I’m working on a project where I need to extract textual data from a lot of HTML. Today I was working on a way to normalize my text input by parsing the HTML, especially the entities, and outputting raw text. I started to look around for a library to do this and everything seemed to point to Christophe Grand’s Enlive library.

This library was not unfamiliar to me, because I’ve used it for templating in a Ring app. I also knew that it could be used for webscraping, but I had never really paid attention to that aspect.

So I’ve got my library, I’ve got my data, and I start trying to learn how to break HTML down into simple text. I do this (en is for enlive here):

(en/html-resource  (java.io.StringReader. "<em>stuff</em>"))

and I get this:

({:tag :html, :attrs nil, :content
       ({:tag :body, :attrs nil, :content
                     ({:tag :em, :attrs nil, :content ("stuff")})})})

Now that data structure looks kind of familiar. It should, since that is the standard way of representing XML trees in Clojure.

Suddenly something clicks deep in my mind. “We can use a zipper!”

And indeed, after require-ing clojure.zip :as zip, we can do this:

(zip/xml-zip (first (en/html-resource  (java.io.StringReader. "<em>stuff</em>"))))
[{:tag :html, :attrs nil, :content
       ({:tag :body, :attrs nil, :content
                     ({:tag :em, :attrs nil, :content ("stuff")})})} nil]

And now we are off to the races! We have our handy zipper toolbox at our disposal. (I wrote three articles about zippers a few months ago: one, two and three.)

The last of the three articles provides a pretty good pattern for this situation. Here is what I ended up doing:

(defn normalize-text
  "Extract text: lower case everything, parse html, remove tags."
  [text]
  (->> text
    clojure.string/lower-case
    java.io.StringReader.
    en/html-resource
    first
    zip/xml-zip
    (iterate zip/next)
    (take-while (complement zip/end?))
    (filter (complement zip/branch?))
    (map zip/node)
    (apply str)))

The use of the →>> macro here might make this slightly unintuitive if you aren’t used to it. Note how, serendipitously, all the forms here are either single-argument functions like first, or multiple argument functions where the key argument comes at the end. I guess today I did feel lucky.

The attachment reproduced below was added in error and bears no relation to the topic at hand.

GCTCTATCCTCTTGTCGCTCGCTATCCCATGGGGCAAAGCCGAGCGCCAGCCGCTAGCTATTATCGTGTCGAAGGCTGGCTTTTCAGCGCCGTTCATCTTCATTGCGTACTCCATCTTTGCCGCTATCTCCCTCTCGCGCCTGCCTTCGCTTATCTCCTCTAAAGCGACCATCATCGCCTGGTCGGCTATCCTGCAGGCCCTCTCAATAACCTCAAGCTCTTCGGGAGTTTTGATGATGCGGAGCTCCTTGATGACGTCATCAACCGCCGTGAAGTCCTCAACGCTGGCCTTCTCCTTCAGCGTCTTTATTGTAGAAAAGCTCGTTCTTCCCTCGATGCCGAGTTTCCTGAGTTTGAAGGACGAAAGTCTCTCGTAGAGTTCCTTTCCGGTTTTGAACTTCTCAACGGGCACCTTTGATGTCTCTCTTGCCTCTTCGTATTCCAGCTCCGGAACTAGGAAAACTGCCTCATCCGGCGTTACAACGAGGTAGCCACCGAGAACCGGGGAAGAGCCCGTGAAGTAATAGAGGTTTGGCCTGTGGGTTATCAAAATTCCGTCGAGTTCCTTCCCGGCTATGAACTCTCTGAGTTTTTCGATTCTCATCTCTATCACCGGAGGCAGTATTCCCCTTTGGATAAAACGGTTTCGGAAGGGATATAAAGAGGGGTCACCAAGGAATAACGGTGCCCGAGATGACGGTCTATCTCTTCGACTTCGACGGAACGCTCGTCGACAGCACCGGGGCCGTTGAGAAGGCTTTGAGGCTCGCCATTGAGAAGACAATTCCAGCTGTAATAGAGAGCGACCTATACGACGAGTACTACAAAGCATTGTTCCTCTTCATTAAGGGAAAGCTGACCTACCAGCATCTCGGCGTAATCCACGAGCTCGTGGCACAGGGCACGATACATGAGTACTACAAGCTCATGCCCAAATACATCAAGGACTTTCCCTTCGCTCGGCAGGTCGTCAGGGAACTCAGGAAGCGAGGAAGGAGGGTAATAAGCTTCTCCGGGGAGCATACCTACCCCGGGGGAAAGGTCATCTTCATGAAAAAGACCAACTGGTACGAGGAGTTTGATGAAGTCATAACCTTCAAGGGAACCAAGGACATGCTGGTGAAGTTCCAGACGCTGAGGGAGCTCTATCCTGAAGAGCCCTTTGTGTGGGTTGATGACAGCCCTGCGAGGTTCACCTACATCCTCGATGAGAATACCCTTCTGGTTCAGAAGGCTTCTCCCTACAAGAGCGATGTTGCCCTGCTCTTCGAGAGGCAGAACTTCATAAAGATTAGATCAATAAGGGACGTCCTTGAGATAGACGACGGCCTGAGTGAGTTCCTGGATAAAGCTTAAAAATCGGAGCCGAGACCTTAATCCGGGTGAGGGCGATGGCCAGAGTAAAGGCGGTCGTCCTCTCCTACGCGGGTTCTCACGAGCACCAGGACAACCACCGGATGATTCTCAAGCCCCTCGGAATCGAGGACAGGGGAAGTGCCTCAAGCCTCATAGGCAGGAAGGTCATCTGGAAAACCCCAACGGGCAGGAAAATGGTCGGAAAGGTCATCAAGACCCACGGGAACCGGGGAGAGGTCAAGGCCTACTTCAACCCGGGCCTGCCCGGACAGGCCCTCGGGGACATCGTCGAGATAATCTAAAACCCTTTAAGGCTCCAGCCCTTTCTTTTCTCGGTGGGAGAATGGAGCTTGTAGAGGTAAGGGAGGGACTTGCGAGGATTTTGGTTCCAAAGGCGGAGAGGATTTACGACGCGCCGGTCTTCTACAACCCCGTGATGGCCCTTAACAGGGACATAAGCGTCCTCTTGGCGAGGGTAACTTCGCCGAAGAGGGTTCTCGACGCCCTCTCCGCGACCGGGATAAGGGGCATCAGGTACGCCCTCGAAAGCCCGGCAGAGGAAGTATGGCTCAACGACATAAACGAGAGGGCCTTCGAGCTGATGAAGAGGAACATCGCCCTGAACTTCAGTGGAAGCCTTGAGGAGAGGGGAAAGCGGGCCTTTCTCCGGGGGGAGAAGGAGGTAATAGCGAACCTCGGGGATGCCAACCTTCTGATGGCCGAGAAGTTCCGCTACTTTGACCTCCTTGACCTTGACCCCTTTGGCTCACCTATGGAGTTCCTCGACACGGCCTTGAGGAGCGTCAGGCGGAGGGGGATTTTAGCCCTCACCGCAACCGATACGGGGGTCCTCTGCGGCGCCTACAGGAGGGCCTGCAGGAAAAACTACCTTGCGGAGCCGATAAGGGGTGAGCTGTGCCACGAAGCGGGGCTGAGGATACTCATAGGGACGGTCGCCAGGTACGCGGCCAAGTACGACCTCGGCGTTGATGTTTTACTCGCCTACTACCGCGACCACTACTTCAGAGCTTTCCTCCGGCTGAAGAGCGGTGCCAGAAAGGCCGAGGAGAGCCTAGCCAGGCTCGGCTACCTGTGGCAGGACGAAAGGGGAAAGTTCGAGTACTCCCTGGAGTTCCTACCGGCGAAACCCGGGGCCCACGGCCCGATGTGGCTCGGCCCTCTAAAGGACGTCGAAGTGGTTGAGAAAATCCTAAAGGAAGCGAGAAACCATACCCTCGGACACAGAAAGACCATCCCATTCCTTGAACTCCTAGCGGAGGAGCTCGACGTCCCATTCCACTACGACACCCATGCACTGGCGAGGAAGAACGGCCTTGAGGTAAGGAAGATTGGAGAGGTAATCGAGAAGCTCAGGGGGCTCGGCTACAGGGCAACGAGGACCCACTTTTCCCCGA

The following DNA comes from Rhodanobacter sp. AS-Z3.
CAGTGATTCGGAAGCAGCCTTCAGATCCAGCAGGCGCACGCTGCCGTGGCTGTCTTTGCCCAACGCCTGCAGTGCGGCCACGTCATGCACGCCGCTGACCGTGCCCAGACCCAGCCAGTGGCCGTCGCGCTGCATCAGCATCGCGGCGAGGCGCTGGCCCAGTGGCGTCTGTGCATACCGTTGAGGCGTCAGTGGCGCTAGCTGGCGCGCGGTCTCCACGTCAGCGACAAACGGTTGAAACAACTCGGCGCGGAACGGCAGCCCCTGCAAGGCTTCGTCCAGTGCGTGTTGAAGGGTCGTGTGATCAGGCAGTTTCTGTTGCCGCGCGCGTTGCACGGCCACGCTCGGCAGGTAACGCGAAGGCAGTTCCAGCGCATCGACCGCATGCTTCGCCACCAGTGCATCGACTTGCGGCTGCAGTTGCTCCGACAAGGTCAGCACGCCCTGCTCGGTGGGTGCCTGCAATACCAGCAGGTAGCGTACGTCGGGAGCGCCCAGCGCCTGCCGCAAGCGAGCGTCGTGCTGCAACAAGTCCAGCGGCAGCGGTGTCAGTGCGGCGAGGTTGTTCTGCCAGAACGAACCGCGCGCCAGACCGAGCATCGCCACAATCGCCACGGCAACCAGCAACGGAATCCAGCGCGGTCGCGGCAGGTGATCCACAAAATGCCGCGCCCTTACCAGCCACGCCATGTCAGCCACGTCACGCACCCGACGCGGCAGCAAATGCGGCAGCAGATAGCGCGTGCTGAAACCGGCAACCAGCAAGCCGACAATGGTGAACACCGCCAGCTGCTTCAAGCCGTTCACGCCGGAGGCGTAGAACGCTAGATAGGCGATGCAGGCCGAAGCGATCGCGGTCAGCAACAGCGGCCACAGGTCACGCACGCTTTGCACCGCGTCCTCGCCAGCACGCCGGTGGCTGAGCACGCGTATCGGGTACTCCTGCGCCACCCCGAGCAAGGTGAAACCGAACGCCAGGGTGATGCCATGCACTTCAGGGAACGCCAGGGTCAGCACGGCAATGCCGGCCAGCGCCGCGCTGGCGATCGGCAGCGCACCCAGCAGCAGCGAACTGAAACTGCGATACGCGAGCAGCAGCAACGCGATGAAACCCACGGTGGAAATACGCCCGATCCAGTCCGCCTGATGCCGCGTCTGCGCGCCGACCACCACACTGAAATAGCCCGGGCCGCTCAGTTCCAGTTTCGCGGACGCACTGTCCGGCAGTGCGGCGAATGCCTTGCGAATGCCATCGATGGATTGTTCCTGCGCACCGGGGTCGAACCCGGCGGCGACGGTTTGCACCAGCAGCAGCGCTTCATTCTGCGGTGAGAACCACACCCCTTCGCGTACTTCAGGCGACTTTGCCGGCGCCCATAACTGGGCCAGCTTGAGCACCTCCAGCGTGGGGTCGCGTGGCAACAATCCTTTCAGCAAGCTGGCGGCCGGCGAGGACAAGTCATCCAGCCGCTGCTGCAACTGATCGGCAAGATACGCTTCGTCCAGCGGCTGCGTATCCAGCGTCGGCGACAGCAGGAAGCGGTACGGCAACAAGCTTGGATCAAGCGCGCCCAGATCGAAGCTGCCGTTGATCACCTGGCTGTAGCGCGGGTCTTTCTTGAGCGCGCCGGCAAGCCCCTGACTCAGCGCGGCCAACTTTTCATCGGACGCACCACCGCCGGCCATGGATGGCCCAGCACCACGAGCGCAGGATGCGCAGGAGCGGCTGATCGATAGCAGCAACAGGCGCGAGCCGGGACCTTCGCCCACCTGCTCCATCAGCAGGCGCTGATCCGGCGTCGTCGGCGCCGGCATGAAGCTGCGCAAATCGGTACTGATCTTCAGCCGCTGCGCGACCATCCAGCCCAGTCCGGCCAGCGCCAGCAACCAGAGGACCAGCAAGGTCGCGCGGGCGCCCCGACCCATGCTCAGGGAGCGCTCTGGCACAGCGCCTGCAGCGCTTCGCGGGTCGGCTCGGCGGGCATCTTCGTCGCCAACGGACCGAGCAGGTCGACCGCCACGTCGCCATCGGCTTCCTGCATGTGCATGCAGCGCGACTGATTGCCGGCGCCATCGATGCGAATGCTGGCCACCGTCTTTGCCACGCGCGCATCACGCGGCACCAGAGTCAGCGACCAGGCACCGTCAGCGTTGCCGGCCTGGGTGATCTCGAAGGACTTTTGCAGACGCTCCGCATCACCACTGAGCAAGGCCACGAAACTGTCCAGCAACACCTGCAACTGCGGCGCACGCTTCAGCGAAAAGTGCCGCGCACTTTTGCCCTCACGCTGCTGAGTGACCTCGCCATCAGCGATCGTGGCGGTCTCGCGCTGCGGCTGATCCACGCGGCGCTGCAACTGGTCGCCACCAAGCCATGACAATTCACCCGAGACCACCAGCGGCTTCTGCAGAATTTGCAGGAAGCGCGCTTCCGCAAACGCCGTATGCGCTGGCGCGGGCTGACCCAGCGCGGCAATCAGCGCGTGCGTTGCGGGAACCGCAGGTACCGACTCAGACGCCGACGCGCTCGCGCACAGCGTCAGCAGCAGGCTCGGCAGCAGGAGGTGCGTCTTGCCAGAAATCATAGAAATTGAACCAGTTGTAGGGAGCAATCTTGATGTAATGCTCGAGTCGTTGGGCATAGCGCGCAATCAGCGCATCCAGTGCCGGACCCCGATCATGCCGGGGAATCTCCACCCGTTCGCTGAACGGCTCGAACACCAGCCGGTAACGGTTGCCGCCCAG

Anyway, let’s break this down. The first few lines are what we’ve already seen, parsing HTML with Enlive’s html-resource and making an xml zipper. Let’s take it from there.

;; we make the zipper
(def hzip (->> "<p>sample <em>text</em> with words.</p>"
                  clojure.string/lower-case
                  java.io.StringReader.
                  en/html-resource
                  first
                  zip/xml-zip ))

;; and we walk through it and grab the text
(apply str (map zip/node
                   (filter (complement zip/branch?)
                     (take-while (complement zip/end?)
                       (iterate zip/next hzip)))))

;; with the result
"sample text with words."

How did that work? The take-while and iterate parts walk through the tree, lazily. We filter out all the branch nodes, which in this case means everything that isn’t…​ text. Which is what we are looking for. At this point all we have to do is map over the locations (remember, we are in zipper-space where everything is a location containing the entire tree — see my other articles about that) with zip/node to get the individual textual payloads. Make it all into a proper string by applying str and we’re done.

Once again, nothing particularly amazing about all of this, though I was pleased with the elegance and brevity of a solution that I was able to cobble together rather quickly. There are other ways of getting the same results too. But this does show how a little bit of familiarity with Clojure’s zipper libraries can be surprising useful.

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